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PLoS One. 2012;7(3):e33565. doi: 10.1371/journal.pone.0033565. Epub 2012 Mar 30.

Computational characterization of 3' splice variants in the GFAP isoform family.

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School of Mathematical Sciences, Monash University, Clayton, Victoria, Australia.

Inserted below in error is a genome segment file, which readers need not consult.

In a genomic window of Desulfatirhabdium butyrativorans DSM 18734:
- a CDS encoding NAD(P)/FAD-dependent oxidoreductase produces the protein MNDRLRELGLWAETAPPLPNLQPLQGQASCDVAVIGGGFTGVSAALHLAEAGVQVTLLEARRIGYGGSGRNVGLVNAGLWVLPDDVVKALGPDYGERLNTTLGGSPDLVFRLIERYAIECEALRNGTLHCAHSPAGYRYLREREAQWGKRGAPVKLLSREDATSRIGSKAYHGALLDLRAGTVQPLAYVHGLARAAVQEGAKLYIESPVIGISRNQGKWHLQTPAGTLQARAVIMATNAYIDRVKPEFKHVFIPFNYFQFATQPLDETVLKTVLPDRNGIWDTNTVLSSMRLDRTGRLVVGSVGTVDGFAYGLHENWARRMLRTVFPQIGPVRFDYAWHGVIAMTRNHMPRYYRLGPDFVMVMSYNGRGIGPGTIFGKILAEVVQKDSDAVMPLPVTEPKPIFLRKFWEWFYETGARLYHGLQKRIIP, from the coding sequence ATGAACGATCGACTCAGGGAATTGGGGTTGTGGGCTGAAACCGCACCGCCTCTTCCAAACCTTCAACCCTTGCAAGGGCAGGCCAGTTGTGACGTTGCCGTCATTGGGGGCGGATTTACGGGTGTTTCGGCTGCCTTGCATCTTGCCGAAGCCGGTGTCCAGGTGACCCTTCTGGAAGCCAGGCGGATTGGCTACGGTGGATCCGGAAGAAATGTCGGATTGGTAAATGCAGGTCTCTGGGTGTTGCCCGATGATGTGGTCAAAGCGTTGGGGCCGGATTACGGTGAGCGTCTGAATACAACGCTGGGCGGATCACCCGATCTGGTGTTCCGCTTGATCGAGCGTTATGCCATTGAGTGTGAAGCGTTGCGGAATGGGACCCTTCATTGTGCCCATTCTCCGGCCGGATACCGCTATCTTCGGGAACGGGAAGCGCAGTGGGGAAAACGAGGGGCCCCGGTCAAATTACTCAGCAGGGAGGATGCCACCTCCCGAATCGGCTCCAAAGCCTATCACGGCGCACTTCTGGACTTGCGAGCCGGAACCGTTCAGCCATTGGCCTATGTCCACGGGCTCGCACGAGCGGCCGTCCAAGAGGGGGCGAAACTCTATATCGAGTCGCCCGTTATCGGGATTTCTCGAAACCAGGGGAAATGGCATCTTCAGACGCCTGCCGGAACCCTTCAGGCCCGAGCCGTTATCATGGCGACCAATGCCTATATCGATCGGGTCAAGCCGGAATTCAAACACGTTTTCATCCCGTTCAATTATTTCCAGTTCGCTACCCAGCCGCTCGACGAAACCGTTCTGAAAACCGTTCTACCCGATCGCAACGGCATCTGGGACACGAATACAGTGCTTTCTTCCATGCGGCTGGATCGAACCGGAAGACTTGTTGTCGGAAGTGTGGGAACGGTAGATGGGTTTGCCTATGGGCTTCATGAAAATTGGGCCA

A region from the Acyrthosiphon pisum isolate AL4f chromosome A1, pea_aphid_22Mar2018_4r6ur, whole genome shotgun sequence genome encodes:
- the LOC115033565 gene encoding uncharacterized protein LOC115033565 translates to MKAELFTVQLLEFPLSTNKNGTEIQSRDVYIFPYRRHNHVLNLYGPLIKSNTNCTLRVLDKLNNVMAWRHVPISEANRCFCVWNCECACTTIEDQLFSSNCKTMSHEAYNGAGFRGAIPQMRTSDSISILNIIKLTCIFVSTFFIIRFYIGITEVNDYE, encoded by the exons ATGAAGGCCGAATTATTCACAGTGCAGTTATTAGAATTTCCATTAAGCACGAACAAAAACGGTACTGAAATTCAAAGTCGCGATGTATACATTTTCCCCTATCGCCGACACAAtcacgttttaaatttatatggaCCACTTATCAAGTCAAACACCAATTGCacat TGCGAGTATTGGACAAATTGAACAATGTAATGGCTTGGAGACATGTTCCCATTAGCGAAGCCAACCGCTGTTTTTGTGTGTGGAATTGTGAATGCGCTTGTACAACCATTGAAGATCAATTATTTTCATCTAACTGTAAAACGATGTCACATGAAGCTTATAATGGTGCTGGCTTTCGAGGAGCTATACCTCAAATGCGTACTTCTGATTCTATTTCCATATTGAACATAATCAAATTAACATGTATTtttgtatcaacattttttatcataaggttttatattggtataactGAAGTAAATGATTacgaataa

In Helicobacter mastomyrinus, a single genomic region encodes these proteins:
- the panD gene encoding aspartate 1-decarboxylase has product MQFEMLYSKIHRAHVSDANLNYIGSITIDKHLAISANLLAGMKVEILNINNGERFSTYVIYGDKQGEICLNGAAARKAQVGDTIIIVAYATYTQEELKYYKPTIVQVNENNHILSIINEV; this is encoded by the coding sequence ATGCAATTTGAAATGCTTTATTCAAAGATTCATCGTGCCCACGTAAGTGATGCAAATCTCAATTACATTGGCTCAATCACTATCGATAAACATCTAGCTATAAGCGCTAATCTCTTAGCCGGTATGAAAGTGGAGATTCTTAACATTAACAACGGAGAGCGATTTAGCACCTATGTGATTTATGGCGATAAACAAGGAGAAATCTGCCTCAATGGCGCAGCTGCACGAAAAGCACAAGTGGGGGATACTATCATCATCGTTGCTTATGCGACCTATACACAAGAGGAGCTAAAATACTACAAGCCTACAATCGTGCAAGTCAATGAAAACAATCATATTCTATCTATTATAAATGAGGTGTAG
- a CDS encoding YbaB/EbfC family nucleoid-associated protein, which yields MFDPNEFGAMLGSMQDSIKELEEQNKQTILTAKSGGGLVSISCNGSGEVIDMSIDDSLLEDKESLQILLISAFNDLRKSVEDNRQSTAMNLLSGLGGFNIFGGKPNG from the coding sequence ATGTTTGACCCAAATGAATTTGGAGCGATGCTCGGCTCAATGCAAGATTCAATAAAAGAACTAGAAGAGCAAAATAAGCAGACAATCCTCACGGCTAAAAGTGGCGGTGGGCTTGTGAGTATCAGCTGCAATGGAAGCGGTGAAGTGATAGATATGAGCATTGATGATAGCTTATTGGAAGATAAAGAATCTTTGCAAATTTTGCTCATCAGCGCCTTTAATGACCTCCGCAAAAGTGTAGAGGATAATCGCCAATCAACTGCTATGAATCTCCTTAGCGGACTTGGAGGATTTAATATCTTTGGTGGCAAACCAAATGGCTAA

Glial fibrillary acidic protein (GFAP) is an intermediate filament (IF) protein specific to central nervous system (CNS) astrocytes. It has been the subject of intense interest due to its association with neurodegenerative diseases, and because of growing evidence that IF proteins not only modulate cellular structure, but also cellular function. Moreover, GFAP has a family of splicing isoforms apparently more complex than that of other CNS IF proteins, consistent with it possessing a range of functional and structural roles. The gene consists of 9 exons, and to date all isoforms associated with 3' end splicing have been identified from modifications within intron 7, resulting in the generation of exon 7a (GFAPδ/ε) and 7b (GFAPκ). To better understand the nature and functional significance of variation in this region, we used a Bayesian multiple change-point approach to identify conserved regions. This is the first successful application of this method to a single gene--it has previously only been used in whole-genome analyses. We identified several highly or moderately conserved regions throughout the intron 7/7a/7b regions, including untranslated regions and regulatory features, consistent with the biology of GFAP. Several putative unconfirmed features were also identified, including a possible new isoform. We then integrated multiple computational analyses on both the DNA and protein sequences from the mouse, rat and human, showing that the major isoform, GFAPα, has highly conserved structure and features across the three species, whereas the minor isoforms GFAPδ/ε and GFAPκ have low conservation of structure and features at the distal 3' end, both relative to each other and relative to GFAPα. The overall picture suggests distinct and tightly regulated functions for the 3' end isoforms, consistent with complex astrocyte biology. The results illustrate a computational approach for characterising splicing isoform families, using both DNA and protein sequences.

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